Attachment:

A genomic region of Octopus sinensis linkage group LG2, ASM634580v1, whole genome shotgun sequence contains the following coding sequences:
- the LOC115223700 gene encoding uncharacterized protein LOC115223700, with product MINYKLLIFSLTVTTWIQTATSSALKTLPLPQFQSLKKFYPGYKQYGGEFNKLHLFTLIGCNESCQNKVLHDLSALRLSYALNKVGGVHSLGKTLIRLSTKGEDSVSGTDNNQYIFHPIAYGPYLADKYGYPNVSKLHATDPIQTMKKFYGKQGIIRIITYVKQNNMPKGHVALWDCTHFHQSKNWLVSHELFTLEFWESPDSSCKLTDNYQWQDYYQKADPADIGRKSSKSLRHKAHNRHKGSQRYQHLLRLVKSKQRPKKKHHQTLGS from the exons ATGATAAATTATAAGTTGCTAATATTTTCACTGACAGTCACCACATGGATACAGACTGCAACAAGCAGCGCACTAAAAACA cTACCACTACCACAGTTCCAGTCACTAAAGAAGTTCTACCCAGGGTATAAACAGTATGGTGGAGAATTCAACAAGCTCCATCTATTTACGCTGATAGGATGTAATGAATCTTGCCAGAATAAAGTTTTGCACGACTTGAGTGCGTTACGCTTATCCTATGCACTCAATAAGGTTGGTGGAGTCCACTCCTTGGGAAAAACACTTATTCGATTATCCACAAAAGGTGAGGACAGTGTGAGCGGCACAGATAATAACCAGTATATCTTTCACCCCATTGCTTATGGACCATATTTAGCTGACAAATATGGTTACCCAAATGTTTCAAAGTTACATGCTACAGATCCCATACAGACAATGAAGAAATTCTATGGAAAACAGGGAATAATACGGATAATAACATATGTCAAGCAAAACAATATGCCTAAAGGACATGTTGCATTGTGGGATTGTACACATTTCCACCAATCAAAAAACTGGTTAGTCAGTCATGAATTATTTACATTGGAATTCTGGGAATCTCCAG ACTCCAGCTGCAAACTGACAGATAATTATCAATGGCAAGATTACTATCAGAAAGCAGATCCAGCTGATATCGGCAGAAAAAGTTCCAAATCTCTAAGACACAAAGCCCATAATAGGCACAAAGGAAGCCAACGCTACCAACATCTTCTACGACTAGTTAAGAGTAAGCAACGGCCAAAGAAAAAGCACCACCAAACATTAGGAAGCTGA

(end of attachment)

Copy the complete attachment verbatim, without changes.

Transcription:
A genomic region of Octopus sinensis linkage group LG2, ASM634580v1, whole genome shotgun sequence contains the following coding sequences:
- the LOC115223700 gene encoding uncharacterized protein LOC115223700, with product MINYKLLIFSLTVTTWIQTATSSALKTLPLPQFQSLKKFYPGYKQYGGEFNKLHLFTLIGCNESCQNKVLHDLSALRLSYALNKVGGVHSLGKTLIRLSTKGEDSVSGTDNNQYIFHPIAYGPYLADKYGYPNVSKLHATDPIQTMKKFYGKQGIIRIITYVKQNNMPKGHVALWDCTHFHQSKNWLVSHELFTLEFWESPDSSCKLTDNYQWQDYYQKADPADIGRKSSKSLRHKAHNRHKGSQRYQHLLRLVKSKQRPKKKHHQTLGS from the exons ATGATAAATTATAAGTTGCTAATATTTTCACTGACAGTCACCACATGGATACAGACTGCAACAAGCAGCGCACTAAAAACA cTACCACTACCACAGTTCCAGTCACTAAAGAAGTTCTACCCAGGGTATAAACAGTATGGTGGAGAATTCAACAAGCTCCATCTATTTACGCTGATAGGATGTAATGAATCTTGCCAGAATAAAGTTTTGCACGACTTGAGTGCGTTACGCTTATCCTATGCACTCAATAAGGTTGGTGGAGTCCACTCCTTGGGAAAAACACTTATTCGATTATCCACAAAAGGTGAGGACAGTGTGAGCGGCACAGATAATAACCAGTATATCTTTCACCCCATTGCTTATGGACCATATTTAGCTGACAAATATGGTTACCCAAATGTTTCAAAGTTACATGCTACAGATCCCATACAGACAATGAAGAAATTCTATGGAAAACAGGGAATAATACGGATAATAACATATGTCAAGCAAAACAATATGCCTAAAGGACATGTTGCATTGTGGGATTGTACACATTTCCACCAATCAAAAAACTGGTTAGTCAGTCATGAATTATTTACATTGGAATTCTGGGAATCTCCAG ACTCCAGCTGCAAACTGACAGATAATTATCAATGGCAAGATTACTATCAGAAAGCAGATCCAGCTGATATCGGCAGAAAAAGTTCCAAATCTCTAAGACACAAAGCCCATAATAGGCACAAAGGAAGCCAACGCTACCAACATCTTCTACGACTAGTTAAGAGTAAGCAACGGCCAAAGAAAAAGCACCACCAAACATTAGGAAGCTGA